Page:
Tag Archives: Owls

Barn owl.

Owls’ ears are always in tip-top shape because they’re self-repairing

Mammal ears, including those of humans, tend to deteriorate over time. By contrast, barn owls’ hearing appears to suffer no ill effects from aging, a new paper reports. This comes down to a genetic switch allowing the birds to continuously regenerate their ears as they age — a switch locked in the ‘off’ setting in mammals.

Barn owl.

Image via Pixabay.

No matter how quiet your life is, by the time you grow old and grey, your ears simply won’t be as good as the day you got them. Past research has shown that by age 65, most people lose over 30 decibels of sensitivity in the high-frequency range due to age-related deterioration known as presbycusis. Naturally, your mileage may vary and you can lose a lot more, mostly based on lifestyle and genetics.

Not so with barn owls (Tyto alba). Hogwarts’ mailbirds seem to possess a natural regenerative mechanism that ensures they always hear at peak performance. For all intents and purposes, their ears are ageless.

Eearly problems

The team, led by Bianca Krumm from the University of Oldenburg’s animal physiology and behavior group, worked with seven barn owls named Weiss, Grün, Rot, Lisa, Bart, Ugle, and Sova. All of the birds were hatched in captivity and lived in aviaries. The researchers divided them into two age groups — those less than 2 years old, and those between 13 and 17 years old.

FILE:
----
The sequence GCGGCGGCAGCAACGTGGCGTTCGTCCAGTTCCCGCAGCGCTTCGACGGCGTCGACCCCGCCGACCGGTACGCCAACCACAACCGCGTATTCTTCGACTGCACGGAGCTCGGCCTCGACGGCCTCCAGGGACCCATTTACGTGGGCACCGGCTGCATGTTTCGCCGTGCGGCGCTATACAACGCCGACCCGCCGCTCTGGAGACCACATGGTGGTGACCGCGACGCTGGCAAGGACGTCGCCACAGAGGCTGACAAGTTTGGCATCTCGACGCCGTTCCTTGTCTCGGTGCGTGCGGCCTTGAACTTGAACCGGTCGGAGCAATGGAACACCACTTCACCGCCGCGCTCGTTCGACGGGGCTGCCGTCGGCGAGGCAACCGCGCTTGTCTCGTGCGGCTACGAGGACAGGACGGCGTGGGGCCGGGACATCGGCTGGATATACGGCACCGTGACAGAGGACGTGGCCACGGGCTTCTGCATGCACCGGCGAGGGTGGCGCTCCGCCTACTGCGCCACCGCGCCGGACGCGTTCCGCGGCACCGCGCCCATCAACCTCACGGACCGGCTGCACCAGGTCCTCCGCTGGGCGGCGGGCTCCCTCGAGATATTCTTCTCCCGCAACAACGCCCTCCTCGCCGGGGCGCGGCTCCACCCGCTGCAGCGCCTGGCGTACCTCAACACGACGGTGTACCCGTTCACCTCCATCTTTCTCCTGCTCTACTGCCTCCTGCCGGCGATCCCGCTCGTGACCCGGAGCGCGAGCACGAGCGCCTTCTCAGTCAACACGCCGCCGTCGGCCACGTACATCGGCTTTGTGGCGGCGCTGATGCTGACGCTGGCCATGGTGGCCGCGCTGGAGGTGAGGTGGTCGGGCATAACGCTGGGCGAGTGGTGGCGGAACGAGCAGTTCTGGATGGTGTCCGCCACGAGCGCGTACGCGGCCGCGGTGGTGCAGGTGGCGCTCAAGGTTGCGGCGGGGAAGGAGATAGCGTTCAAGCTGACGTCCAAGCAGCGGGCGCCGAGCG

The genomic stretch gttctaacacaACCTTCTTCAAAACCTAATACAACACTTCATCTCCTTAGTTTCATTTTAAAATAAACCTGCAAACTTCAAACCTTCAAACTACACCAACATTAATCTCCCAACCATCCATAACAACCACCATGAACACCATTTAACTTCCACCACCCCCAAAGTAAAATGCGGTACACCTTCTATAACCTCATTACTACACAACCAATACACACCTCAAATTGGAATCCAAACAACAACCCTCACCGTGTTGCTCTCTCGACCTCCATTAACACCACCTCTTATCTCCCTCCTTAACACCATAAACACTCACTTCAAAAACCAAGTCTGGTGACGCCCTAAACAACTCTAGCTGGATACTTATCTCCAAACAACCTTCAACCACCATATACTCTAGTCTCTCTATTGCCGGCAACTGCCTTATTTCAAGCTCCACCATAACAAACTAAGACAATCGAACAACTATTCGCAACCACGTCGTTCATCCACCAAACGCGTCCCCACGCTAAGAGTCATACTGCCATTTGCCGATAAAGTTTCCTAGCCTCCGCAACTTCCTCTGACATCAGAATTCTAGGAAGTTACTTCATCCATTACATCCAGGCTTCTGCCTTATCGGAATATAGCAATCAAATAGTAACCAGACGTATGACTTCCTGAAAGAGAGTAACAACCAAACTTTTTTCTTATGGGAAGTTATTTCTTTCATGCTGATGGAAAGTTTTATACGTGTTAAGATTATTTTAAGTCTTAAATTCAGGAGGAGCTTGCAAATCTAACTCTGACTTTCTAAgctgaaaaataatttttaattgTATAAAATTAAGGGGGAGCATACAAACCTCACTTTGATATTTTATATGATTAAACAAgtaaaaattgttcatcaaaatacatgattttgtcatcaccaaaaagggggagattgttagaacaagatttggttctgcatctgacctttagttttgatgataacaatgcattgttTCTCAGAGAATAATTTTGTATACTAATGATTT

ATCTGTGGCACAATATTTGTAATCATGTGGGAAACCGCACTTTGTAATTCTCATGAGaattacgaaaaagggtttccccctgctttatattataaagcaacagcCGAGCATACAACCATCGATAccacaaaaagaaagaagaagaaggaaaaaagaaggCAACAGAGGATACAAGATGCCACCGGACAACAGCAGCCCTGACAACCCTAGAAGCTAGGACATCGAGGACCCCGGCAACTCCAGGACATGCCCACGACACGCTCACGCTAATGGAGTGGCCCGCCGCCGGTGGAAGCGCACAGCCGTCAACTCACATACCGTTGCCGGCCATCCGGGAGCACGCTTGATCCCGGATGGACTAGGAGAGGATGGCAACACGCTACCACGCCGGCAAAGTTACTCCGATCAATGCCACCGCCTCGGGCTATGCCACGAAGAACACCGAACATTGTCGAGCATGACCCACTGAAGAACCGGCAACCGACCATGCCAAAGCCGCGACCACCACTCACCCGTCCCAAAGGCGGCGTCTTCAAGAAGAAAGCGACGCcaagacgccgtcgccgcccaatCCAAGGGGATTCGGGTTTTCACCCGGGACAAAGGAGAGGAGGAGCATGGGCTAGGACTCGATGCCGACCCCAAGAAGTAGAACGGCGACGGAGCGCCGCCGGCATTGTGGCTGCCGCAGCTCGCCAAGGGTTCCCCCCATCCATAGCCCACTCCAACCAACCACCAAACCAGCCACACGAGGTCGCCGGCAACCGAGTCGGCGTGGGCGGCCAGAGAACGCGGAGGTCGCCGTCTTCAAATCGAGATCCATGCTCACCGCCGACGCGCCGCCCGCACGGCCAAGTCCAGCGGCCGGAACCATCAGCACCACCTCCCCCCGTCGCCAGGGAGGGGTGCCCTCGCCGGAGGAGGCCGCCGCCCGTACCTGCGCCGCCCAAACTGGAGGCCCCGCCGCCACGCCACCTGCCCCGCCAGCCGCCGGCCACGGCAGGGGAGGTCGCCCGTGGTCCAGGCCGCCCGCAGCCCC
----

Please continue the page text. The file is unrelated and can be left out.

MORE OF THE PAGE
What they wanted to test is how well the owls could hear frequencies of 0.5, 1, 2, 4, 6.3, 10, and 12 kHz (kiloherz). To this end, they trained the birds to fly between two perches when hearing a short sound tone. After successfully completing the task, the owls would receive a food reward. To minimize training effects (false positives) the owls were trained separately, using a specific sequence of frequencies for each bird. The team also specifically tracked Weiss’ auditory sensitivity throughout his lifetime. The bird reached an impressive (for an own) 23 years old, far above the species’ typical lifespan in the wild of just 4 years old.

Overall, the paper reports that at test frequencies of 0.5, 1.0, and 6.3 kHz, the old owls performed slightly better than their younger counterparts (with mean differences in hearing thresholds between 0.1 and 3.1 dB). Younger owls fared better in the remaining frequency range (mean thresholds between 0.9 and 9.6 dB). However, the team notes that these differences are not significant, saying the results varied between individuals but “without any relation to age.”

Barn Owl pose.

Can you hear that? Can you hear adventure calling? Oh, sorry, I forgot you’re just a mammal.
Image credits Karen Arnold.

The results are consistent with previous research showing that birds, fish, and amphibians can regenerate lost hair cells in their equivalent of an ear, an organ known as the basilar papilla. These ‘hairs’ are actually very long and flexible organelles (organs, but for cells) which turn sound vibrations into an electrical signal that’s passed onto auditory nerves and the brain.

“The regeneration mechanisms, and therefore their benefits, are likely present in all bird species,” said senior author Ulrike Langemann in an interview for Seeker.

“The amazing thing is that the majority of small bird species are rather short-lived, and thus will never really benefit from a preservation of auditory sensitivity at old age.”